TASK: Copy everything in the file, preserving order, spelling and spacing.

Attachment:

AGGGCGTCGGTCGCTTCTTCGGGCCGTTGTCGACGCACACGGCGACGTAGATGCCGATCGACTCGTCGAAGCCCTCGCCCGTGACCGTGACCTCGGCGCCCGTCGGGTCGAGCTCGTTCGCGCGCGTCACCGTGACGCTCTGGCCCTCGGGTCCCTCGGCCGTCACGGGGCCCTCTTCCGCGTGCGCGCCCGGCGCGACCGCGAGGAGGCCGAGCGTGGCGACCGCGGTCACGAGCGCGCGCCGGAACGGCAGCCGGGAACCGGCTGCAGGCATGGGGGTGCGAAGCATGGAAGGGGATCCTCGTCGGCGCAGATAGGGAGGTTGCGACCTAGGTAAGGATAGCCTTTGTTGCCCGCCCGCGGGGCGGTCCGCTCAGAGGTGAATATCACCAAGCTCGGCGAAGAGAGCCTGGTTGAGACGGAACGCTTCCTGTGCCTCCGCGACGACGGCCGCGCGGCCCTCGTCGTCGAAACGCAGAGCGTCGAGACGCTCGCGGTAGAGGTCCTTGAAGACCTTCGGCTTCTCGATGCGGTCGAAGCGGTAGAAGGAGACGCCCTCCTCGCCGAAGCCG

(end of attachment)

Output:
AGGGCGTCGGTCGCTTCTTCGGGCCGTTGTCGACGCACACGGCGACGTAGATGCCGATCGACTCGTCGAAGCCCTCGCCCGTGACCGTGACCTCGGCGCCCGTCGGGTCGAGCTCGTTCGCGCGCGTCACCGTGACGCTCTGGCCCTCGGGTCCCTCGGCCGTCACGGGGCCCTCTTCCGCGTGCGCGCCCGGCGCGACCGCGAGGAGGCCGAGCGTGGCGACCGCGGTCACGAGCGCGCGCCGGAACGGCAGCCGGGAACCGGCTGCAGGCATGGGGGTGCGAAGCATGGAAGGGGATCCTCGTCGGCGCAGATAGGGAGGTTGCGACCTAGGTAAGGATAGCCTTTGTTGCCCGCCCGCGGGGCGGTCCGCTCAGAGGTGAATATCACCAAGCTCGGCGAAGAGAGCCTGGTTGAGACGGAACGCTTCCTGTGCCTCCGCGACGACGGCCGCGCGGCCCTCGTCGTCGAAACGCAGAGCGTCGAGACGCTCGCGGTAGAGGTCCTTGAAGACCTTCGGCTTCTCGATGCGGTCGAAGCGGTAGAAGGAGACGCCCTCCTCGCCGAAGCCG